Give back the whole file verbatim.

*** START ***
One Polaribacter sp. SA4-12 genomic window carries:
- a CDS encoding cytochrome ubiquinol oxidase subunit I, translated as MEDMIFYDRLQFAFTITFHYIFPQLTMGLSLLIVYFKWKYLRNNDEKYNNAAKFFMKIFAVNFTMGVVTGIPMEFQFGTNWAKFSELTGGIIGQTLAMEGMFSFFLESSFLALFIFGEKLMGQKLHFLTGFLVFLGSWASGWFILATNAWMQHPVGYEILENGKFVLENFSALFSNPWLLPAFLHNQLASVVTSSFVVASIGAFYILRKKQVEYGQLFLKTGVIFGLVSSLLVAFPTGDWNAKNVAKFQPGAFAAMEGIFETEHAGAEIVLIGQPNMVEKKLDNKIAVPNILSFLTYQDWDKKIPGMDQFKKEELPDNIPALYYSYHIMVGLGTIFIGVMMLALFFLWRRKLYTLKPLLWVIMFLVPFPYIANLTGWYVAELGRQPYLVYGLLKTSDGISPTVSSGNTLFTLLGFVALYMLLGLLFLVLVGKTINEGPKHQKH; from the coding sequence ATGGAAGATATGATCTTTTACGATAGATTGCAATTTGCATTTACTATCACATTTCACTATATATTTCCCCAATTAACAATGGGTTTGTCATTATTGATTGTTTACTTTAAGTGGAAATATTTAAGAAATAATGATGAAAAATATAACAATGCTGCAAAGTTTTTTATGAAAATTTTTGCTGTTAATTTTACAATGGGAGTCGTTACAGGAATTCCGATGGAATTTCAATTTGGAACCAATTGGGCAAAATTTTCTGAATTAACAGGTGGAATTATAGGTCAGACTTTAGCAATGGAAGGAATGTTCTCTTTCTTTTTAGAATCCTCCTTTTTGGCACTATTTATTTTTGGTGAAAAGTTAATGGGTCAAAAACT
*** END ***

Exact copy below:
One Polaribacter sp. SA4-12 genomic window carries:
- a CDS encoding cytochrome ubiquinol oxidase subunit I, translated as MEDMIFYDRLQFAFTITFHYIFPQLTMGLSLLIVYFKWKYLRNNDEKYNNAAKFFMKIFAVNFTMGVVTGIPMEFQFGTNWAKFSELTGGIIGQTLAMEGMFSFFLESSFLALFIFGEKLMGQKLHFLTGFLVFLGSWASGWFILATNAWMQHPVGYEILENGKFVLENFSALFSNPWLLPAFLHNQLASVVTSSFVVASIGAFYILRKKQVEYGQLFLKTGVIFGLVSSLLVAFPTGDWNAKNVAKFQPGAFAAMEGIFETEHAGAEIVLIGQPNMVEKKLDNKIAVPNILSFLTYQDWDKKIPGMDQFKKEELPDNIPALYYSYHIMVGLGTIFIGVMMLALFFLWRRKLYTLKPLLWVIMFLVPFPYIANLTGWYVAELGRQPYLVYGLLKTSDGISPTVSSGNTLFTLLGFVALYMLLGLLFLVLVGKTINEGPKHQKH; from the coding sequence ATGGAAGATATGATCTTTTACGATAGATTGCAATTTGCATTTACTATCACATTTCACTATATATTTCCCCAATTAACAATGGGTTTGTCATTATTGATTGTTTACTTTAAGTGGAAATATTTAAGAAATAATGATGAAAAATATAACAATGCTGCAAAGTTTTTTATGAAAATTTTTGCTGTTAATTTTACAATGGGAGTCGTTACAGGAATTCCGATGGAATTTCAATTTGGAACCAATTGGGCAAAATTTTCTGAATTAACAGGTGGAATTATAGGTCAGACTTTAGCAATGGAAGGAATGTTCTCTTTCTTTTTAGAATCCTCCTTTTTGGCACTATTTATTTTTGGTGAAAAGTTAATGGGTCAAAAACT